The french have been on the north american continent since the 1500's starting with jacques Catier and the Huron meeting. in the 1600's the french lost Acadia to the british and were forced from their homes. Many of these Acadians settled in Louisianna, establishing a french colony in the gulf of mexico. General Lafayette was one of George Washingtons helping hands in the revolution against England. By the time there was an established United states Napoleon sold Louisianna along with other regions thus making them all americans. Up north in Vermont and New hampshire there were french. Many of them were woodcutters, loggers, or trappers.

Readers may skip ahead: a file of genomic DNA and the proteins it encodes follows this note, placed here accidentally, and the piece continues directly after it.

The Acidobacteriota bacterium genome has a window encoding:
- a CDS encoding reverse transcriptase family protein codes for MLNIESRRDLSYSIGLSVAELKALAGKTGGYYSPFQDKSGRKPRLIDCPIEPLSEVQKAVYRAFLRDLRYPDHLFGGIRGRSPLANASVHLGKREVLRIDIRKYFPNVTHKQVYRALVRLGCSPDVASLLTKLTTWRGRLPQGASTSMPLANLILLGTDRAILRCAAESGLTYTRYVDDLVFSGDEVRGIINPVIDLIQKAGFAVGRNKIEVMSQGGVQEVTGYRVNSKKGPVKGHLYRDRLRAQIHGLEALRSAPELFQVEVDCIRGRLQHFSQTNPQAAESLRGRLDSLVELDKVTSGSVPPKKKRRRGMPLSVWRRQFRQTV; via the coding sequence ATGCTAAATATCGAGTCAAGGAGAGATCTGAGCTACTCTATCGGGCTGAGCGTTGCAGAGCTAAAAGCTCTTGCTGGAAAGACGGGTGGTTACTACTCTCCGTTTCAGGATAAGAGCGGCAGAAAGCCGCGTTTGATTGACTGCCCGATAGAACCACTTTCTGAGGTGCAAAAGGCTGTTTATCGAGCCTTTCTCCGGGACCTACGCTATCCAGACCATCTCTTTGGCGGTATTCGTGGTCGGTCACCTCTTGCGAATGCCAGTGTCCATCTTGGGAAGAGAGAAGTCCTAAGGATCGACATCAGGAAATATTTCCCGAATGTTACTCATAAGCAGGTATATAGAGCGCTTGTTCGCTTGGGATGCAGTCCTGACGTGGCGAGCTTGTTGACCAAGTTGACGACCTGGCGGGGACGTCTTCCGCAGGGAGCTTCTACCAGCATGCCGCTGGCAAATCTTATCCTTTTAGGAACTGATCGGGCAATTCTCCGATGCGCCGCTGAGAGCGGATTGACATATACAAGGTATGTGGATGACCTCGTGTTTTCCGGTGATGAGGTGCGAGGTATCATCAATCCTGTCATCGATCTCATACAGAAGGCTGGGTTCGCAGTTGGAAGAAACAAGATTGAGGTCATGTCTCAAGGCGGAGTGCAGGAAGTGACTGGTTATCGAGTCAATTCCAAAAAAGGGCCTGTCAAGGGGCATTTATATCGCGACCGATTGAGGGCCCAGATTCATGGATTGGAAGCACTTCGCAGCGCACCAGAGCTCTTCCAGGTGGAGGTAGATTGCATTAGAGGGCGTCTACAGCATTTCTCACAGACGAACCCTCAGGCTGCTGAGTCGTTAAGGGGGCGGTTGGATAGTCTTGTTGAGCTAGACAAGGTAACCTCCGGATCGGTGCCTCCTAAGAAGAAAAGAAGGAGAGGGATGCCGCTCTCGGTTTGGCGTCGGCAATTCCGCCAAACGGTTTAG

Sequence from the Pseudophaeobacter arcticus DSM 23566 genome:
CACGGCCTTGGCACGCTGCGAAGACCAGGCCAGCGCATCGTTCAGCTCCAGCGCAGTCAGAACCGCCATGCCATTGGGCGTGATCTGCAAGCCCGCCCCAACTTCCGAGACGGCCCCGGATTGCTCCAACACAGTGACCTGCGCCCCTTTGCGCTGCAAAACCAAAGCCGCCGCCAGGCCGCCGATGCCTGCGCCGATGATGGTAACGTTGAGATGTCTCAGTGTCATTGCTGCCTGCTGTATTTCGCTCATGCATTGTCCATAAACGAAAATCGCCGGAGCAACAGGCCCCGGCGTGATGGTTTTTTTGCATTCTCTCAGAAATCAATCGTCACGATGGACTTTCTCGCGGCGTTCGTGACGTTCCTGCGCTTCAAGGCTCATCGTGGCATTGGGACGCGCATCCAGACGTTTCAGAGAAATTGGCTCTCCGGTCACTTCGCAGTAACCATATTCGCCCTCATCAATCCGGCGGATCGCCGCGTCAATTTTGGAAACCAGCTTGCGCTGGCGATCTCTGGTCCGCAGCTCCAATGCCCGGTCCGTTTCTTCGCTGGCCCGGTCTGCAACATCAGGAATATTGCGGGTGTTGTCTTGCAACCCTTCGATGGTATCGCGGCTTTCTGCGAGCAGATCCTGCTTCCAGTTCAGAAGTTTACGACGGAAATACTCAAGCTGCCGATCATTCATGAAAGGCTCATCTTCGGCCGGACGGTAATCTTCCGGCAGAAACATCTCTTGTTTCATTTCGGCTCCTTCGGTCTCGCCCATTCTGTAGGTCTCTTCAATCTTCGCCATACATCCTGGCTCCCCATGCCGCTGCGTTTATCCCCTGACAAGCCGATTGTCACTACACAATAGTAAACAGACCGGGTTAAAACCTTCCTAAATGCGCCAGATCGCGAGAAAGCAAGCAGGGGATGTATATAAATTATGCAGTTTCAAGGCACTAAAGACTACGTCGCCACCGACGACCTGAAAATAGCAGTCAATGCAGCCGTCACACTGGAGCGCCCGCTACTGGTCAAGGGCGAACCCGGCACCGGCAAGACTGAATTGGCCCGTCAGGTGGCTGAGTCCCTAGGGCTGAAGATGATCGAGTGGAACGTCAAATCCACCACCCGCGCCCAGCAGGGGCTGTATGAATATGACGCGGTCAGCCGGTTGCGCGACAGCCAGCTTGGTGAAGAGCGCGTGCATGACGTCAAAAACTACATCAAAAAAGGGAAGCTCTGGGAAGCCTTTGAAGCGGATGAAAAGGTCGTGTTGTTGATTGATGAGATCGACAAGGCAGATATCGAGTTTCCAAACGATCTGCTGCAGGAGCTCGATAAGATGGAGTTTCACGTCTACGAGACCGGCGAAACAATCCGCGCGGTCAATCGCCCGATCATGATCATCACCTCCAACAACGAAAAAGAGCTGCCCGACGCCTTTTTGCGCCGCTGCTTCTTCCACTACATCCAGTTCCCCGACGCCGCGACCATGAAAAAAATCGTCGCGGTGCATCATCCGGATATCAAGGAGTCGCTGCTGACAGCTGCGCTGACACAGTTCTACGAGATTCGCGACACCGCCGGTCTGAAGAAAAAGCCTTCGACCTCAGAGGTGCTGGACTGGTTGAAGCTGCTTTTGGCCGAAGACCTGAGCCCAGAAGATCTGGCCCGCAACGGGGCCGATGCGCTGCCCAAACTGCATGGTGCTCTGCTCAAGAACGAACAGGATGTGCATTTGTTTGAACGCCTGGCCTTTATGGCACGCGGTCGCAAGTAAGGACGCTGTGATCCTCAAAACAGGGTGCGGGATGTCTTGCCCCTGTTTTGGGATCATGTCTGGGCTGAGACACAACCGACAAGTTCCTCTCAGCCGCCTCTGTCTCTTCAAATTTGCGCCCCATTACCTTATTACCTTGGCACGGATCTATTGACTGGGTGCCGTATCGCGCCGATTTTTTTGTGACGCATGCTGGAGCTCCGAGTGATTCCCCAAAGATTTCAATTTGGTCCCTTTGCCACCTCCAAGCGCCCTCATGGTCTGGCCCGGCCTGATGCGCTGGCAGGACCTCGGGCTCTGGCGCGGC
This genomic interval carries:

There was never such a surge of french into the US until the irish mill strikes in New England of the late 1800's. The irish were unhappy with work conditions, and rightfully so. Work conditions back then were much like that of todays third world countries sweatshops. This caused great hardship. To work for the mill, meant that you lived in mill housing, Lossing your job meant lossing your home. The mills decided to bring in french farmers from Quebec for cheap labor. These people called "the chinese of the west" came from some of the worlds colded conditions and worked hard. They were bedazzled by the large mill homes in comparison to the log cabins of Quebec. Many of them lived in Franco-American communities such as Taftville or Baltic Connecticut. In the early 1900's french was the dominant language in these towns. I was told as a child that my father spoke only french until grade school, and he was born in 1947. Back in the early 1900's many Quebecois were immigrating the New England through Niagra, Vermont mainly. My great grandfather Lorenzo came into the US through Niagra.